Here is a podcast  about celebrating the Koovagam festival :

A look at the Hindu Literature For Life 2017

books stacked on one another
The Lit for Life 2017 conducted by The Hindu had  twelve thousand registering themselves online.  This says a lot about the success of this festival. This year, the festival began with remembering  Chandralekha a dancer and choreographer, Sadanand Menon, Tishani Doshi and Shashi Kumar remembered her in their own ways.  There was a archival footage from the programme Tana Bana directed by Shashi Kumar for PTI TV.  This session made clear one fact that she did not have a conflicting relationship with the classical form, but, she was a person who wanted to modernise and modernise in her own terms.
 In the session about Gandhi – Gandhi. A name.  A Life. My World were G.N. Devy-literary critic Ghulam Mohammed Shaikh-port and artist and moderator Amandeep Sandhu. In the course of the discussion Gandhi was referred as one of the tragic heroes of India, a perpetual loser and his children did not think big of him.  All along in our life we have read books written by him, we find a Gandhi statue or road named in every town, village, city and metro, he is so common a sight that he is on the currency and postage stamps. Can you think of a charkha without him?  This session spoke of the other side of Mahatma, a conscience keeper. Then, father and daughter team of Mark and Talia Kurlansky spoke on cooking and writing, their various experiences in different countries, clearing our prejudices about food, its preservation. Four popular young writers spoke about love and losing. Durjoy Datta,Ravinder Singh, Preeti Shenoy, moderated by journalist Nandini Krishnan. There is no formula for a bestseller, be true to your self, packaging is the individual choice.  They were all open and candid in their replies.
In the Return of the word Perumal Murugan was in conversation with A.R. Venkatachalapathy. Perumal Murugan spoke about the double standards in the Tamil society. One of his book which was prescribed was withdrawn later because it contained swear words. It is a fact that such words are spoken. He spoke of how he lifted his pen again and wrote 200 poems in a short span, how he returend to the literary world with his novel Poonatachi allathu Oru Vellatin Kathai (Poonatachi or a story of the goat).
It is not easy to establish a Hindu Rashtra. This was the conclusion of the session – Dreams of a Hindu Rashtra, with Akshaya Mukul author of Gita Press and The making of Hindu India and Saeed Naqvi author of Being The Other: The muslim in India, moderated by N.Ram. In the age of terrorism, Karan Mahajan author of Association of Small Bombs, came out with a statement that terrorists were idealistic, and termed terrorism as the crime  of ideology. The session The Great Ones with author Ira Mukhoty and Sunil Khilnani, moderated by Raghu Karnad, discussed the contrasting place the heroes and heroines occupied in the nation’s conscience. Khilnani saying that Vivekananda, Bose and Bhagat Singh were rebels but they are considered heroes at a time when it is considered a dissent if your speak against authorities and you are branded as  anti-national.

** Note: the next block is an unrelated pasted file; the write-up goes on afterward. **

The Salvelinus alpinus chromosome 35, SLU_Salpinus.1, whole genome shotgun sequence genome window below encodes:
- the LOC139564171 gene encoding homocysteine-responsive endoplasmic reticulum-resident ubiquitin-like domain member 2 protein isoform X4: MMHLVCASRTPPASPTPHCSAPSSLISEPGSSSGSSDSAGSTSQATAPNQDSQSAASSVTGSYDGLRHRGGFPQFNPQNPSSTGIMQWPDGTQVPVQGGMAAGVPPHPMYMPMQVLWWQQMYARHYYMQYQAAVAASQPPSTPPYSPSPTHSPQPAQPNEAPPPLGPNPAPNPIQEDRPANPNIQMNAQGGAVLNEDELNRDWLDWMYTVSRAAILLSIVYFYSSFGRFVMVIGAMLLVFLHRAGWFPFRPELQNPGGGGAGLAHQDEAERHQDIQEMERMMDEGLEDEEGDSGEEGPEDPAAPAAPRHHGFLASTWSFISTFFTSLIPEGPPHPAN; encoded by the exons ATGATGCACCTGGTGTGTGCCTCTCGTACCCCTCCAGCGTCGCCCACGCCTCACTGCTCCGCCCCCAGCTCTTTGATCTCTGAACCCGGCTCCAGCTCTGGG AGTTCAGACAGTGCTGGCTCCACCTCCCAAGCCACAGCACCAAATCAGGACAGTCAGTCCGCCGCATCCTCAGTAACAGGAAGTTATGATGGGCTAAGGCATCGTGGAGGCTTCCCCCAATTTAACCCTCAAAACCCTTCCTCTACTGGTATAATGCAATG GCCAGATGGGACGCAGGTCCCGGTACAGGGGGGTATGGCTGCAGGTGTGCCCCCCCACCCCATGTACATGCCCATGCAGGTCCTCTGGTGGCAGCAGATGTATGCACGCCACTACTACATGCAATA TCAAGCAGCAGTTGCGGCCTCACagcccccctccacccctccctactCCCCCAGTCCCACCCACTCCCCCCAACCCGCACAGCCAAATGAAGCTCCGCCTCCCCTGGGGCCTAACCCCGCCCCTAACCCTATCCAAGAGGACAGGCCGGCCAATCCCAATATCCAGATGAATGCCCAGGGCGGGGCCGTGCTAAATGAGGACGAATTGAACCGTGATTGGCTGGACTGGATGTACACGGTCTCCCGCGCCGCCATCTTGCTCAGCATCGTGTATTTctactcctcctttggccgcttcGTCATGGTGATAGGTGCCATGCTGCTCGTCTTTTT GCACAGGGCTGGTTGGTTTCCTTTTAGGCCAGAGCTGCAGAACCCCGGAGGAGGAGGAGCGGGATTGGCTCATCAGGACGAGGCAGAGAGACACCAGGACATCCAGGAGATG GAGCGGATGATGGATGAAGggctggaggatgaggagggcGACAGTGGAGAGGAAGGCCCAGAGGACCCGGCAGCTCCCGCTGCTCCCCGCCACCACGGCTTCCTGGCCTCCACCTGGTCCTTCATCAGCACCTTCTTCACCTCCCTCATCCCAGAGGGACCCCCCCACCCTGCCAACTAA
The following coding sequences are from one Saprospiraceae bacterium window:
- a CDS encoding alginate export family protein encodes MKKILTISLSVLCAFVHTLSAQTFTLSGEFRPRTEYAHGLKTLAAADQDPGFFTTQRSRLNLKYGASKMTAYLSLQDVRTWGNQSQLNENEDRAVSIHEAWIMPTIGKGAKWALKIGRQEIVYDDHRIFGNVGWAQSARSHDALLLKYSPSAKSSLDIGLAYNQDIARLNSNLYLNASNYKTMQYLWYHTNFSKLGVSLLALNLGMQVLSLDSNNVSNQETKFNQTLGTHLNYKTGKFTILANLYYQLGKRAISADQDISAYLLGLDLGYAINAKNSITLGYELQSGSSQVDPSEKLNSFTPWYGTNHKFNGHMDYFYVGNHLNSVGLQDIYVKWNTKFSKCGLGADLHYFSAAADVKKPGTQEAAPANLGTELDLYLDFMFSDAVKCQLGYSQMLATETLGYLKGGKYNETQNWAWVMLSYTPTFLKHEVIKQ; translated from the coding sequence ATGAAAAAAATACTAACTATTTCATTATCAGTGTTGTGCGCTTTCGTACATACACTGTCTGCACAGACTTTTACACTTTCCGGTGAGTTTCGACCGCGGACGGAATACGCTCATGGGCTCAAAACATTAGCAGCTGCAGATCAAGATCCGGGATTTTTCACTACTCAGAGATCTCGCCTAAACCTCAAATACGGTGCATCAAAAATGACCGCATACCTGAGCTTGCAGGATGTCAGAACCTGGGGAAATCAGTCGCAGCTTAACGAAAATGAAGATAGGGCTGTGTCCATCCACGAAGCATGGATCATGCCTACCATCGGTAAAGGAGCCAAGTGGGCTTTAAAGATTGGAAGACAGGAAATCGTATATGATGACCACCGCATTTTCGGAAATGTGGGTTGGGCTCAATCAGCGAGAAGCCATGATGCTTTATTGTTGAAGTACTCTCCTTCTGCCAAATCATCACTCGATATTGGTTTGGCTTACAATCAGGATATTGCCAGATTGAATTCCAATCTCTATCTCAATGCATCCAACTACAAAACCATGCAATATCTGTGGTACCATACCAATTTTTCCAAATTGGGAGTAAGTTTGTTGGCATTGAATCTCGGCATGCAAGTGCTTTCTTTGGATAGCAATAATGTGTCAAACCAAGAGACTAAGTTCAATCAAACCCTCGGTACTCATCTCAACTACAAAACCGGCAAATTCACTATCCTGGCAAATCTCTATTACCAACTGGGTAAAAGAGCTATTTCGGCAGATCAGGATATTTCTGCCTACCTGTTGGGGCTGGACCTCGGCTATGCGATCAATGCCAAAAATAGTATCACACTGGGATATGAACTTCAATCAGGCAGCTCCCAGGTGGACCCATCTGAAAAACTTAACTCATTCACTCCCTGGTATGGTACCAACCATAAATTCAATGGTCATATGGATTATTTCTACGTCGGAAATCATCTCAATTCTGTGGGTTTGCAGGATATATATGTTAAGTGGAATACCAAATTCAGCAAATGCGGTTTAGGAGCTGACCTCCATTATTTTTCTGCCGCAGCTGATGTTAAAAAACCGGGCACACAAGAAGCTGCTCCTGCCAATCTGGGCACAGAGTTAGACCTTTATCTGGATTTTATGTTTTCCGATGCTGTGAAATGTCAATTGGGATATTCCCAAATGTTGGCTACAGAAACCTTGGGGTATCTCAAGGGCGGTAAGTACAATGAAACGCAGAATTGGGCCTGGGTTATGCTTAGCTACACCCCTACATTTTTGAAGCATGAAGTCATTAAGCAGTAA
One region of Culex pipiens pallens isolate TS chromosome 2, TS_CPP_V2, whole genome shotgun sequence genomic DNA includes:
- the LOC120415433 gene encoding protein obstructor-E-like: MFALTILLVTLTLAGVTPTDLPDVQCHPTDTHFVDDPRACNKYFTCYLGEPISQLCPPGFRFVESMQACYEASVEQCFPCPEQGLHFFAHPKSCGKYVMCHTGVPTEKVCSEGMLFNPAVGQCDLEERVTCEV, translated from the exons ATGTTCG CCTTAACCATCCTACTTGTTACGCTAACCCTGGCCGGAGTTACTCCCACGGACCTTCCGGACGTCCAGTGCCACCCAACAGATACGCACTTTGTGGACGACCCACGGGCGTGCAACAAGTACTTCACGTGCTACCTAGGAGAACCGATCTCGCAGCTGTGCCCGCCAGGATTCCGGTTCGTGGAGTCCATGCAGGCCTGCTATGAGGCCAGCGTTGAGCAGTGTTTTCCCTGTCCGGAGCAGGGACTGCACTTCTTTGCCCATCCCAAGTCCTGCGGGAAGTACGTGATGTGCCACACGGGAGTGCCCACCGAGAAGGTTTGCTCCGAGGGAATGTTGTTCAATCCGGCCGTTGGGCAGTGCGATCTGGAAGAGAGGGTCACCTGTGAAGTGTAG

The Rishi kapoor session, the whole auditorium was jam packed, hardly had he settled in his chair, one woman shouted full throated “We love you Rishi!” This woman could have been a teen when Bobby was released, and one could understand, why she said we and not I.  Shantanu Ray Chaudhari discussed along with Meena Iyer who co-authored the book. Rishi spoke of how difficult were his times with giants like Amitabh Bachchan, Vinod Khanna, Dharmendra and Shatrughan Sinha and he was not an action hero, so survival was tough for him. As he went off to sign the book, the crowd refused to leave him and he had to be escorted to his car. It seemed like the release day of Bobby, all over again.
Rajinikanth was present in this festival through a book written by his daughter Aishwarya R.Dhanush- titled, ‘Standing on an Apple Box’, which according to her showcases his other side, a Rajnikant you really wouldn’t know. One went back to the sixties and seventies of Hindi Cinema right here in Chennai in the session Music, Masti, Modernity: The films of Nasir Hussain.- a book written by Akshay Manvani and Balaji Vittal co author of the book R D Burman- The Man, The Music.  The discussion went into minor details and finally Akshay said that Nasir Hussain did not need even Amitabh Bachchan during the 70’s. R D Burman was the hero.
There were coffee breaks, with Vivekananda coffee having positioned their stall just outside the venue, snaking queues waited for that cup that gave a kick and cheered them up, later tea was also served.  The food court was outside the venue, slightly uncomfortable with hardly any chairs, Wangs, Kailash Parbat and another food counter  served but it was not satisfactory, next time the food counter should be. designed for easy movement and place to sit, only then can delegates enjoy their food and be ready for the post lunch sessions.
During the session, Is India Ripe for a revolution, Kanhaiya Kumar held his own and said let me have my romanticism, what we today are fighting for is for democracy, allow me to have food of my choice, allow me to marry the girl I love, why does the state interfere into this?  The audience roared and he was mobbed outside for selfies. Indeed, Kanhaiya Kumar has come a long way. Sadanand Menon pointed his index finger and said he is the trigger- the audience clapped. Rebooting the Indian Economy was moderated by N.Ravi. Former Finance Minister, P. Chidambaram held his own by attacking demonetisation quoting figures of new 2000 rupee notes seized in various places just after this was announced.  Sanjaya Baru felt that there was no road roko, bandh, burning of buses hence demonetization was largely accepted by the masses thought they stood in the queue. These queues, he felt, was a case study for sociologists.